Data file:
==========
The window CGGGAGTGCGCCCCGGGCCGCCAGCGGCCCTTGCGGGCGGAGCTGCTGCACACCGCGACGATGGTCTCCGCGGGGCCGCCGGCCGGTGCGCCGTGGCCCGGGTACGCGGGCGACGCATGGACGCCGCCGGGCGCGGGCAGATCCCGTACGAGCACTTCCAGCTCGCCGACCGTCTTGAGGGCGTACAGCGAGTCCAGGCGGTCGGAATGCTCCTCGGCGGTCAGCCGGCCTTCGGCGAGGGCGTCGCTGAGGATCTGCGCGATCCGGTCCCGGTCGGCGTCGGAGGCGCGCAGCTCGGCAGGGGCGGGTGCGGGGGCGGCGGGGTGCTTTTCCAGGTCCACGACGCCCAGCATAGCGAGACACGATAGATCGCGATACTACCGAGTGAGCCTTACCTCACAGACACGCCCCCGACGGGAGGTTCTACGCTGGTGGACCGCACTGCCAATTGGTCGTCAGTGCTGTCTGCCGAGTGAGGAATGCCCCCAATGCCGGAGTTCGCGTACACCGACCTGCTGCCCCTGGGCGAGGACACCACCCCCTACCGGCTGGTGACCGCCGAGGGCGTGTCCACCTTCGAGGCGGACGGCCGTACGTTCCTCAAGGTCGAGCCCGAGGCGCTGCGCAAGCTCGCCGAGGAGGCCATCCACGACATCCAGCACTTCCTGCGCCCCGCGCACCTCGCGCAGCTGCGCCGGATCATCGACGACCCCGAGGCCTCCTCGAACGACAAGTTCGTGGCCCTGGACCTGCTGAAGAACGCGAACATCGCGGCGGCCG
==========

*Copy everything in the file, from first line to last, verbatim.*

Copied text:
The window CGGGAGTGCGCCCCGGGCCGCCAGCGGCCCTTGCGGGCGGAGCTGCTGCACACCGCGACGATGGTCTCCGCGGGGCCGCCGGCCGGTGCGCCGTGGCCCGGGTACGCGGGCGACGCATGGACGCCGCCGGGCGCGGGCAGATCCCGTACGAGCACTTCCAGCTCGCCGACCGTCTTGAGGGCGTACAGCGAGTCCAGGCGGTCGGAATGCTCCTCGGCGGTCAGCCGGCCTTCGGCGAGGGCGTCGCTGAGGATCTGCGCGATCCGGTCCCGGTCGGCGTCGGAGGCGCGCAGCTCGGCAGGGGCGGGTGCGGGGGCGGCGGGGTGCTTTTCCAGGTCCACGACGCCCAGCATAGCGAGACACGATAGATCGCGATACTACCGAGTGAGCCTTACCTCACAGACACGCCCCCGACGGGAGGTTCTACGCTGGTGGACCGCACTGCCAATTGGTCGTCAGTGCTGTCTGCCGAGTGAGGAATGCCCCCAATGCCGGAGTTCGCGTACACCGACCTGCTGCCCCTGGGCGAGGACACCACCCCCTACCGGCTGGTGACCGCCGAGGGCGTGTCCACCTTCGAGGCGGACGGCCGTACGTTCCTCAAGGTCGAGCCCGAGGCGCTGCGCAAGCTCGCCGAGGAGGCCATCCACGACATCCAGCACTTCCTGCGCCCCGCGCACCTCGCGCAGCTGCGCCGGATCATCGACGACCCCGAGGCCTCCTCGAACGACAAGTTCGTGGCCCTGGACCTGCTGAAGAACGCGAACATCGCGGCGGCCG